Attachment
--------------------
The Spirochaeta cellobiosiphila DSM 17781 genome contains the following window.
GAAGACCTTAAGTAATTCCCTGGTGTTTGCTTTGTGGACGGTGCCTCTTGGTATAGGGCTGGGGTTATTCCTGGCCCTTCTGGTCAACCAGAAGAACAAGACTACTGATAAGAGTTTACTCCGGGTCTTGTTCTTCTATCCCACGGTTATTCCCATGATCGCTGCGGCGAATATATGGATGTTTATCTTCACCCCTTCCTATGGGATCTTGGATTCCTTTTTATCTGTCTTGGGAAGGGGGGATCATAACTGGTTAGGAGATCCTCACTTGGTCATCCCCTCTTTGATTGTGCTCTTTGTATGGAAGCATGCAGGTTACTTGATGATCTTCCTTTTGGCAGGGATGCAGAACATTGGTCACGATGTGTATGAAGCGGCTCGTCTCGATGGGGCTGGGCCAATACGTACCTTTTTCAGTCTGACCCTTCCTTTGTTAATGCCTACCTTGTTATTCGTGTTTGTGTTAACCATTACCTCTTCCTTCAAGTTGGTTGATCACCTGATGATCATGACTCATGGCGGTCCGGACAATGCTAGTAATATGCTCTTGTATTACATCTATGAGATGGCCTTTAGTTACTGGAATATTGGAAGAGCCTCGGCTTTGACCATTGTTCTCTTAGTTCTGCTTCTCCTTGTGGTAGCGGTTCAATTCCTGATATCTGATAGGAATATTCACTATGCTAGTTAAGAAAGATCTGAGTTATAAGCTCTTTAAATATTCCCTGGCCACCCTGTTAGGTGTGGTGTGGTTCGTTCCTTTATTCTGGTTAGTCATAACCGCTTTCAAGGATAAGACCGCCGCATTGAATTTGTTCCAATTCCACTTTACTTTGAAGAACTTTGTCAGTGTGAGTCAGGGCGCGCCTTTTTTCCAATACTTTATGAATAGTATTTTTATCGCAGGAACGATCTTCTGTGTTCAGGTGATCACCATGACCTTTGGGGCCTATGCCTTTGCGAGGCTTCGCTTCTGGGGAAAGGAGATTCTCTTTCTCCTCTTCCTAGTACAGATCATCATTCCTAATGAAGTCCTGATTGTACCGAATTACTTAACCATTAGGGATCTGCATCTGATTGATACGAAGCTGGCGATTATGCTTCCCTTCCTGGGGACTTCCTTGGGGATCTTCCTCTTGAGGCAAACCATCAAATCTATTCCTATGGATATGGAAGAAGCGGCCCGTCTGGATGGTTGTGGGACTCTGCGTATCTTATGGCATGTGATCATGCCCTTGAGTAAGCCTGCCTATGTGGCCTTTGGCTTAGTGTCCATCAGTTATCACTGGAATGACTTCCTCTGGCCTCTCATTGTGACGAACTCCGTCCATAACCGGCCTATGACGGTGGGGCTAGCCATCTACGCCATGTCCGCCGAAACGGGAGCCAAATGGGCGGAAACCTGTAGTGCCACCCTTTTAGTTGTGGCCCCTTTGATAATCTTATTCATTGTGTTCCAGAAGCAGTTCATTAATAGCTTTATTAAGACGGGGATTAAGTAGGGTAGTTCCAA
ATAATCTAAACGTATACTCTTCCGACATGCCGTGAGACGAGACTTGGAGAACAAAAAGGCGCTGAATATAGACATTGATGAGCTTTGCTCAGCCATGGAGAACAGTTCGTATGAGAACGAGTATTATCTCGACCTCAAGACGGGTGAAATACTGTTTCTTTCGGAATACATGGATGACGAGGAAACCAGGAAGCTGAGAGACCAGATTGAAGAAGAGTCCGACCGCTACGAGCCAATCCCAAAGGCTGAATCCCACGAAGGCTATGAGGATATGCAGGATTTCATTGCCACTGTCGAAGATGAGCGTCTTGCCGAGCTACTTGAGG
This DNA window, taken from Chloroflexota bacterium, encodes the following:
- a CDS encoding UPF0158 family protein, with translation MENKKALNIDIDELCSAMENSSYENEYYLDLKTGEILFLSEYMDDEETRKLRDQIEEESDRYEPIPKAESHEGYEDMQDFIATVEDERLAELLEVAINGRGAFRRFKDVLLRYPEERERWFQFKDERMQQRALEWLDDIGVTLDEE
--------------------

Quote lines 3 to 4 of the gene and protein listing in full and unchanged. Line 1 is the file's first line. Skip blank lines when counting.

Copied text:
ATAATCTAAACGTATACTCTTCCGACATGCCGTGAGACGAGACTTGGAGAACAAAAAGGCGCTGAATATAGACATTGATGAGCTTTGCTCAGCCATGGAGAACAGTTCGTATGAGAACGAGTATTATCTCGACCTCAAGACGGGTGAAATACTGTTTCTTTCGGAATACATGGATGACGAGGAAACCAGGAAGCTGAGAGACCAGATTGAAGAAGAGTCCGACCGCTACGAGCCAATCCCAAAGGCTGAATCCCACGAAGGCTATGAGGATATGCAGGATTTCATTGCCACTGTCGAAGATGAGCGTCTTGCCGAGCTACTTGAGG
This DNA window, taken from Chloroflexota bacterium, encodes the following: